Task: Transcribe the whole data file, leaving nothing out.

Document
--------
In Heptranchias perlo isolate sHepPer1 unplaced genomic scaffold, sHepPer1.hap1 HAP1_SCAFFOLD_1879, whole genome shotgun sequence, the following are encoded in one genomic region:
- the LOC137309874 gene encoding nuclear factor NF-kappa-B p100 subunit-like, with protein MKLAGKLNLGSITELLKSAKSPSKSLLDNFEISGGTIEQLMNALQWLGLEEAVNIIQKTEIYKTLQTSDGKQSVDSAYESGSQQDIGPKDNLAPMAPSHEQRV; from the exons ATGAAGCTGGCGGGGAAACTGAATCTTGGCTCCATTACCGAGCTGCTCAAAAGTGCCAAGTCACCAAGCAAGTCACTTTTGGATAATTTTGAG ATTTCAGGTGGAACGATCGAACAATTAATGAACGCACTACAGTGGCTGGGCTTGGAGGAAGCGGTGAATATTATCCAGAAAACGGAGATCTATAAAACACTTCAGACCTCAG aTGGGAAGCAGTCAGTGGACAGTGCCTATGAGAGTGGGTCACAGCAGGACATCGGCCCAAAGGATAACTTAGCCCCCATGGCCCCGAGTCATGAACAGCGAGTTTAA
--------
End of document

In Heptranchias perlo isolate sHepPer1 unplaced genomic scaffold, sHepPer1.hap1 HAP1_SCAFFOLD_1879, whole genome shotgun sequence, the following are encoded in one genomic region:
- the LOC137309874 gene encoding nuclear factor NF-kappa-B p100 subunit-like, with protein MKLAGKLNLGSITELLKSAKSPSKSLLDNFEISGGTIEQLMNALQWLGLEEAVNIIQKTEIYKTLQTSDGKQSVDSAYESGSQQDIGPKDNLAPMAPSHEQRV; from the exons ATGAAGCTGGCGGGGAAACTGAATCTTGGCTCCATTACCGAGCTGCTCAAAAGTGCCAAGTCACCAAGCAAGTCACTTTTGGATAATTTTGAG ATTTCAGGTGGAACGATCGAACAATTAATGAACGCACTACAGTGGCTGGGCTTGGAGGAAGCGGTGAATATTATCCAGAAAACGGAGATCTATAAAACACTTCAGACCTCAG aTGGGAAGCAGTCAGTGGACAGTGCCTATGAGAGTGGGTCACAGCAGGACATCGGCCCAAAGGATAACTTAGCCCCCATGGCCCCGAGTCATGAACAGCGAGTTTAA